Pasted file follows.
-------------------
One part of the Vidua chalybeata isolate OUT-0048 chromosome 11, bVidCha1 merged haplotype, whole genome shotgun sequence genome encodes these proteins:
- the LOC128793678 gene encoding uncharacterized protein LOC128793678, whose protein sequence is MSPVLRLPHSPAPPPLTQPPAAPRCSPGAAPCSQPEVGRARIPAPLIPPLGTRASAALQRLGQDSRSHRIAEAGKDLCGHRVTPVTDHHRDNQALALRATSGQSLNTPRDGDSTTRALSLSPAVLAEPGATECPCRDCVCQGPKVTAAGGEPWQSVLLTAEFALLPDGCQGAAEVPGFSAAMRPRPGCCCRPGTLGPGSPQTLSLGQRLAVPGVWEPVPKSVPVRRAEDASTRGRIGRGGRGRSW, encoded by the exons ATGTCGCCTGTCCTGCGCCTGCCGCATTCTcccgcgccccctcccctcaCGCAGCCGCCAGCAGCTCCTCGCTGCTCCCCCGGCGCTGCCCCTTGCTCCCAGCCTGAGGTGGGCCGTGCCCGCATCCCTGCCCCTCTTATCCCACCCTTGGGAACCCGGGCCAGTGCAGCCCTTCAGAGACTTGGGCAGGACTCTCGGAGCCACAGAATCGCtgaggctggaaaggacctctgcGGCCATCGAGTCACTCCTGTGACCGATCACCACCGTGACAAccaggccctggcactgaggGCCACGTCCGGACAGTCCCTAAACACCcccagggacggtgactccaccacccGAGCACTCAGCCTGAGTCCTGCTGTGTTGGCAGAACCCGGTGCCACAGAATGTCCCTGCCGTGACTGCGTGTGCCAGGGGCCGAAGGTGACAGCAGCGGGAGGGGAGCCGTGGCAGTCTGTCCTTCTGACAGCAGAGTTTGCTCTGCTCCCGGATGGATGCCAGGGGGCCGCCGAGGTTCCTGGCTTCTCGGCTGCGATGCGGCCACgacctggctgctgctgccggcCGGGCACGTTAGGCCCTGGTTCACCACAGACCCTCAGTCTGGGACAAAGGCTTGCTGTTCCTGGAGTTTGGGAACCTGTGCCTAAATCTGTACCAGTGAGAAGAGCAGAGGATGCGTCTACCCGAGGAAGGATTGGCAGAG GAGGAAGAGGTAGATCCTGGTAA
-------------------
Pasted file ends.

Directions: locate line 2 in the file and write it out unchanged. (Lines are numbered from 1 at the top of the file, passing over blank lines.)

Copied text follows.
- the LOC128793678 gene encoding uncharacterized protein LOC128793678, whose protein sequence is MSPVLRLPHSPAPPPLTQPPAAPRCSPGAAPCSQPEVGRARIPAPLIPPLGTRASAALQRLGQDSRSHRIAEAGKDLCGHRVTPVTDHHRDNQALALRATSGQSLNTPRDGDSTTRALSLSPAVLAEPGATECPCRDCVCQGPKVTAAGGEPWQSVLLTAEFALLPDGCQGAAEVPGFSAAMRPRPGCCCRPGTLGPGSPQTLSLGQRLAVPGVWEPVPKSVPVRRAEDASTRGRIGRGGRGRSW, encoded by the exons ATGTCGCCTGTCCTGCGCCTGCCGCATTCTcccgcgccccctcccctcaCGCAGCCGCCAGCAGCTCCTCGCTGCTCCCCCGGCGCTGCCCCTTGCTCCCAGCCTGAGGTGGGCCGTGCCCGCATCCCTGCCCCTCTTATCCCACCCTTGGGAACCCGGGCCAGTGCAGCCCTTCAGAGACTTGGGCAGGACTCTCGGAGCCACAGAATCGCtgaggctggaaaggacctctgcGGCCATCGAGTCACTCCTGTGACCGATCACCACCGTGACAAccaggccctggcactgaggGCCACGTCCGGACAGTCCCTAAACACCcccagggacggtgactccaccacccGAGCACTCAGCCTGAGTCCTGCTGTGTTGGCAGAACCCGGTGCCACAGAATGTCCCTGCCGTGACTGCGTGTGCCAGGGGCCGAAGGTGACAGCAGCGGGAGGGGAGCCGTGGCAGTCTGTCCTTCTGACAGCAGAGTTTGCTCTGCTCCCGGATGGATGCCAGGGGGCCGCCGAGGTTCCTGGCTTCTCGGCTGCGATGCGGCCACgacctggctgctgctgccggcCGGGCACGTTAGGCCCTGGTTCACCACAGACCCTCAGTCTGGGACAAAGGCTTGCTGTTCCTGGAGTTTGGGAACCTGTGCCTAAATCTGTACCAGTGAGAAGAGCAGAGGATGCGTCTACCCGAGGAAGGATTGGCAGAG GAGGAAGAGGTAGATCCTGGTAA